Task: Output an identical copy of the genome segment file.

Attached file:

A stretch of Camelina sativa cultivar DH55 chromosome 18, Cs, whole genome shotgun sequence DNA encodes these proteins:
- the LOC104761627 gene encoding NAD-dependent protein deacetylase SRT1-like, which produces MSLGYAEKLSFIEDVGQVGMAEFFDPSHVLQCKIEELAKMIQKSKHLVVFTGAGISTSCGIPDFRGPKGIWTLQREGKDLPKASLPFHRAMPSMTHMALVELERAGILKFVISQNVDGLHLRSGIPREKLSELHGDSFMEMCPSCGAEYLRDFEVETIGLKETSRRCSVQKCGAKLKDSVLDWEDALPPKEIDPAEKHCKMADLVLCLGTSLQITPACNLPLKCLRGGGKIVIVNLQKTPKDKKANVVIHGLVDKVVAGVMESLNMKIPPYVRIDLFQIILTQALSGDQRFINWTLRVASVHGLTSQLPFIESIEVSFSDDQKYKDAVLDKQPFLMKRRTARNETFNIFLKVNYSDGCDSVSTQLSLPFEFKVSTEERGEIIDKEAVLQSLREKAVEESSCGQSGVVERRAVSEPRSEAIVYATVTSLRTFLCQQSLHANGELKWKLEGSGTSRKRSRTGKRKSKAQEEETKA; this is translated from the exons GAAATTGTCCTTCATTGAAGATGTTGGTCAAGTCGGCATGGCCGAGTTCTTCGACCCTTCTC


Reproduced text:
A stretch of Camelina sativa cultivar DH55 chromosome 18, Cs, whole genome shotgun sequence DNA encodes these proteins:
- the LOC104761627 gene encoding NAD-dependent protein deacetylase SRT1-like, which produces MSLGYAEKLSFIEDVGQVGMAEFFDPSHVLQCKIEELAKMIQKSKHLVVFTGAGISTSCGIPDFRGPKGIWTLQREGKDLPKASLPFHRAMPSMTHMALVELERAGILKFVISQNVDGLHLRSGIPREKLSELHGDSFMEMCPSCGAEYLRDFEVETIGLKETSRRCSVQKCGAKLKDSVLDWEDALPPKEIDPAEKHCKMADLVLCLGTSLQITPACNLPLKCLRGGGKIVIVNLQKTPKDKKANVVIHGLVDKVVAGVMESLNMKIPPYVRIDLFQIILTQALSGDQRFINWTLRVASVHGLTSQLPFIESIEVSFSDDQKYKDAVLDKQPFLMKRRTARNETFNIFLKVNYSDGCDSVSTQLSLPFEFKVSTEERGEIIDKEAVLQSLREKAVEESSCGQSGVVERRAVSEPRSEAIVYATVTSLRTFLCQQSLHANGELKWKLEGSGTSRKRSRTGKRKSKAQEEETKA; this is translated from the exons GAAATTGTCCTTCATTGAAGATGTTGGTCAAGTCGGCATGGCCGAGTTCTTCGACCCTTCTC